BARBARA EDER: I held a lot of auditions: in New York, on location in Afghanistan and Jordan, and in Austria. The casting process took a very long time. I found Manon Kahle, the protagonist in the second episode, thanks to my casting expert Marion Rossmann, who looked all round Europe for possible people. Manon’s personality struck me as extremely fascinating, especially with regard to the question of how much personal issues and private aspects of a person's life can be brought into a part without you being able to say that she's just playing herself. How far can an actor go in order to capture a character?

I suppose the two professions aren't completely dissimilar anyway?
BARBARA EDER: That's right. Performing in front of a running camera, making a breakthrough, captivating the audience. Absolutely. In casting Thank You For Bombing, parallels to the personality of the actor certainly did have a role to play. Shooting wasn’t simple, because a lot of things only came into being on location, even though it may seem now as though it was written in advance. Apart from the episode at the airport, I wanted to have the film set in Afghanistan, and to film there. But that wasn't possible. With just three weeks’ notice we had to reorganize everything so we could shoot in Jordan, because conditions in Kabul had become too violent. Our car was wrecked, we were surrounded by a mob – at some point the producers had to make a decision. I think I personally (she laughs) would have tried to carry on in Afghanistan. But I guess it's a good thing to have supervision like a production company, someone to take responsibility. I’m still the kind of person who grabs a camera and rushes outside.
You're always drawn to borderline experiences.
BARBARA EDER: And of course I do sometimes wonder what this work does to me. After all, you also experience the misery of the people there, you see how few chances they have of improving their living conditions, and on top of that the war causes so much destruction. It gives you an awful lot to think about. Perhaps the reason it doesn't affect me quite so much is that while we’re shooting, my focus is somewhere else. I want to explore more deeply, to feel more closely, what a human being is capable of, what being human actually means, and what feelings could arise inside you when you are confronted with certain horrors. Being human also means bearing a great deal of suffering. I consider it important that when you are in a good state, you should have the ability to see this suffering, to withstand it and to ask yourself: how am I going to do this? How do these people deal with it? The war correspondents go to these places partly because it's the job – but partly because they need the kick. Maybe I need that too. I think I'm not so unlike those people, even if what interests me is the feeling that arise inside you. Otherwise I wouldn't be a film-maker. Emotion is my métier.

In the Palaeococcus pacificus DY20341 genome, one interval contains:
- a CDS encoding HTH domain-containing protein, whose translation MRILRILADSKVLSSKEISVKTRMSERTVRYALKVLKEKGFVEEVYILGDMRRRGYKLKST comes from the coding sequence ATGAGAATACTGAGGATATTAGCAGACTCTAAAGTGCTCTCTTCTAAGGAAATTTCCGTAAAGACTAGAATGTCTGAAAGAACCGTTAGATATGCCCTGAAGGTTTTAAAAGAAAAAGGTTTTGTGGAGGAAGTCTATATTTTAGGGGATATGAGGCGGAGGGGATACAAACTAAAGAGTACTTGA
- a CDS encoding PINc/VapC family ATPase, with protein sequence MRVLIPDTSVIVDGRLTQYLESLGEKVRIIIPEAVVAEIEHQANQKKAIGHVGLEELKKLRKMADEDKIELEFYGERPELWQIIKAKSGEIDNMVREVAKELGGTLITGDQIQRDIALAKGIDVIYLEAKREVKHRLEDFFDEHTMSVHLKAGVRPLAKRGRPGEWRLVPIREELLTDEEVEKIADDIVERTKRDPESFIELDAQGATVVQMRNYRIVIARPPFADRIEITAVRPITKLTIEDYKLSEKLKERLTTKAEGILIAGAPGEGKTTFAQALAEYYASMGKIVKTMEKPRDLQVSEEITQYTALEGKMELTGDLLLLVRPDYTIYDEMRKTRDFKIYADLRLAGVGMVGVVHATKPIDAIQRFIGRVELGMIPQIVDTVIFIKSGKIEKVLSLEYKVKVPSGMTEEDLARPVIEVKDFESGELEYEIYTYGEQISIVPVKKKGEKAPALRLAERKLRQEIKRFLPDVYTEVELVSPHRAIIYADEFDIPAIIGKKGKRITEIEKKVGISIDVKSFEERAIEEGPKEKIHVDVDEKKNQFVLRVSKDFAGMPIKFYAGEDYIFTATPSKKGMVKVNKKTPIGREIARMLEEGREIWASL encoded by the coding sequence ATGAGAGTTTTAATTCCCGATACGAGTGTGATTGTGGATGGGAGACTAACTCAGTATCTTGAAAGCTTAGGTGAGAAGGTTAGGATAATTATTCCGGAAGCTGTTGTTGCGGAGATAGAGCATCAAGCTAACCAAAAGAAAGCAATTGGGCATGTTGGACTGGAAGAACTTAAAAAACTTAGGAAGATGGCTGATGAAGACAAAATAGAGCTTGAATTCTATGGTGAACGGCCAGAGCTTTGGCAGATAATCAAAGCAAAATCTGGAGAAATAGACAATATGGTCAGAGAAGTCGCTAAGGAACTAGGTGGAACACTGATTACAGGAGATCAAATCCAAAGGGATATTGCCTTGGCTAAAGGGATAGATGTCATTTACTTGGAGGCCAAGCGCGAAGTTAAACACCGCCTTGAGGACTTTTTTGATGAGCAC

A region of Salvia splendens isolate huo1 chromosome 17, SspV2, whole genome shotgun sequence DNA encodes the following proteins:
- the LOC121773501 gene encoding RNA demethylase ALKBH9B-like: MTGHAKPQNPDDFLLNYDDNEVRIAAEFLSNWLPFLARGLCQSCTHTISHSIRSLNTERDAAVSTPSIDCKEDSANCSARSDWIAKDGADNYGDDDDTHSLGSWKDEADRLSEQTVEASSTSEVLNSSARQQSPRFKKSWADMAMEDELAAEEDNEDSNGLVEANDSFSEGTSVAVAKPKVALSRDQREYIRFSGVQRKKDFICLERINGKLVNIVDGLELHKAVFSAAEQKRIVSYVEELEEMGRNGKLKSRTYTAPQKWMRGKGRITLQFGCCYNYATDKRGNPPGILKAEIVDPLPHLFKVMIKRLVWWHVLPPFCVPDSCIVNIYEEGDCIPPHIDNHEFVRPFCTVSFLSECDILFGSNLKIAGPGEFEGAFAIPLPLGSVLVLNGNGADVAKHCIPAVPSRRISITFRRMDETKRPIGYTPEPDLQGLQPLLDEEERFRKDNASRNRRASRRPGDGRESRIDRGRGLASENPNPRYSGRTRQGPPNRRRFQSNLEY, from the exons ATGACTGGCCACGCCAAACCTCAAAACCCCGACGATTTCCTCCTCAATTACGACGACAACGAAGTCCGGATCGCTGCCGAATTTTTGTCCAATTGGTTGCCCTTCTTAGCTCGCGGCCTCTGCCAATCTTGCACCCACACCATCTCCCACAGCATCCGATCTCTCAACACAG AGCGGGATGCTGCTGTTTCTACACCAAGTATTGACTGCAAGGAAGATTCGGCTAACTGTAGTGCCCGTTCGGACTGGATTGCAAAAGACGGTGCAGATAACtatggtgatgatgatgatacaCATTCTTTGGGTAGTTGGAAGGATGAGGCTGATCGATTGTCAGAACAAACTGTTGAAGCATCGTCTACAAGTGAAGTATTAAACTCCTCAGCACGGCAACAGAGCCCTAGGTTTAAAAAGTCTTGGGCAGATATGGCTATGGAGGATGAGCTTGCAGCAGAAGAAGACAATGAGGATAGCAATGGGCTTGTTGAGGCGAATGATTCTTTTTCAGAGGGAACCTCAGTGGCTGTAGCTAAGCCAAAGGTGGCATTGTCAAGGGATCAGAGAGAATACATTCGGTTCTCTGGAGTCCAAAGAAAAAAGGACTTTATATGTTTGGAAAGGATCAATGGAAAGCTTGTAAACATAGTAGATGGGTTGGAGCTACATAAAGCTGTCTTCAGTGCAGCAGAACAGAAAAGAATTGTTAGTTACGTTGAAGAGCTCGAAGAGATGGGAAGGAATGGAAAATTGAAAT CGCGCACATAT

Correspondents’ reports from war zones shape our image of the world. Here you indicate the extent to which "news", one perspective on the truth, is a commodity which is sold, used and instrumentalized. What basic questions are you raising?
BARBARA EDER: "News" is just one small perspective that you see on TV. News bulletins tell us what we should be interested in, where we should direct our attention. There’s a huge apparatus at work here, and the person standing in front of the camera in a war zone is just a tiny cogwheel.
The title has an ironic undertone, which could also be cynical, depending upon your interpretation.
BARBARA EDER: On the basis of my research, the title was absolutely clear. There have to be bombs going off, and somebody has to tell us with a pained expression how terrible everything is, and how the government there is dealing with the situation. And hidden deep down in the people who work in this field slumbers the desire for there to be lots of explosions. Then you can file a report, then you can be successful, then you can see some meaning in what you're doing. There has to be bombing, things have to be terrible: that’s what the big news stations demand. And in the final analysis we also want to be shocked about what's happening in the world, and we want to be able to turn it off and conclude that everything within our four walls is in order. It makes us feel even better that we're doing just fine. This idea is also contained in the title.

Interview: Karin Schiefer
August 2015

Translation: Charles Osborne
«And hidden deep down in the people who work in this field slumbers the desire for there to be lots of explosions.»